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We have been going through a series on our weekend’s called “Do” and have been using the book of Acts. The series implicitly draws from Mother Teresa’s philosophy: Think less; love more.  Our a challenge which evolves out of Acts has been to focus more on mission and less on knowledge!  It’s a rather provocative statement and challenge for all of the “interlectuals” in the church. I am not saying that thinking less and doing more is a summons to give up on thinking.  I think I would fall into depression! However, it is a warning against a detached and abstract theological orientation that leaves no room for obedient action.    I want to briefly add that Luke’s literary emphasis in Acts is striking: the results of the events chronicled are as equally important then the events themselves.  In other words, only three verses focus on the ascension in the first chapter, while four verses are devoted to the upper room on the day of Pentecost in the second. The rest of the second chapter; in fact, the rest of Acts, is a narrative that describes the profound transformation that took place in this small Jewish movement. But for me, and finally back to the point, the question that shouts from this story is: How did this young Jesus movement get so far?  How did these early disciples ignite a religious and social revolution in 1st century urban centers?  Why were they such a threat to the Roman empire?  How did they influence so many demographic groups and spread so quickly throughout so many geographical regions?  Well, it’s clear that it wasn’t just knowledge that won people over to this Jesus revolution.  Nor was it exegetical brilliance that transformed the world as we know it.  It was simply the result of being empowered by the Holy Spirit.  This movement was birthed in an upper room where Jewish disciples were praying, not just thinking; Waiting, not just strategizing… That’s a hard pill to swallow for some of us…

Luke, also implicitly weaves a pattern throughout his prologue(1:1-11) that yields insight into the secret of this movement.  Jesus was having a fascinating conversation about the Kingdom with his disciples, until the disciples asked the wrong question.  What Jesus does is give shape to a paradigm that is essential for our churches today. He shifted the conversation from knowledge to mission and then to empowerment.  The disciples were clearly focused on knowledge; Jesus was focused on mission. They wanted to talk about eschatology; Jesus wanted to talk about empowerment (He commanded them to go to Jerusalem to receive power from the Holy Spirit). I think Luke is hinting at a pattern/model for ministry.  It is a model that dynamically upsets the socially and religiously entrenched ideas that are threatened by the Gospel.  It is powerfully missional. It is not sedentary. The focus is more on praying, waiting, obeying, and doing then just thinking, believing, managing, and commercializing.  The result is a model that is remarkably supernatural.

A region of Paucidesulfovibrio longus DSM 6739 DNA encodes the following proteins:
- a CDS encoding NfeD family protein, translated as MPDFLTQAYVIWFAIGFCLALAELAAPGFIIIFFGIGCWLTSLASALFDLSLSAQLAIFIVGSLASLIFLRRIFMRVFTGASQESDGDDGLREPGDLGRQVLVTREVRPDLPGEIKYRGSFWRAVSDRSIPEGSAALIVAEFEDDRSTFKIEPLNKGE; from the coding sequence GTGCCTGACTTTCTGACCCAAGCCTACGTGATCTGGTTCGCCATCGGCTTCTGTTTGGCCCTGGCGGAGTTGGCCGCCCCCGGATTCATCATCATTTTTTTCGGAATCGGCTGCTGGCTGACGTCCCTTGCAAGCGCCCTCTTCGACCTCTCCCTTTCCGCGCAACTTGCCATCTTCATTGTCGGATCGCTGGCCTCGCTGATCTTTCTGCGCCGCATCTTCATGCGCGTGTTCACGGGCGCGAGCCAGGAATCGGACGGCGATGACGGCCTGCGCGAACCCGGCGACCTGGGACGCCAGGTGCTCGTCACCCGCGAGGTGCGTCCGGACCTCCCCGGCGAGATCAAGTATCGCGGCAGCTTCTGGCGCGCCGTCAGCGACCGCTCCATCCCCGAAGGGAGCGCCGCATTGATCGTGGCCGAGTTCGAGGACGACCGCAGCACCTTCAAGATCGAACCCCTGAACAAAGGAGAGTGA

This narrative is subversively “apropos” for today’s church.  What would happen if we could reconnect ourselves to this pattern?  What if discipleship was transformed into a waiting and praying model; instead of, a knowledge based and overly gimmick commercial model?  I believe that considerable changes would occur in our lives.  In fact, I believe we would be better thinkers, doers, scholars, pastors, teachers, poets, and writers, if we were more faithful to this pattern.  And musicians, I forgot to add that one…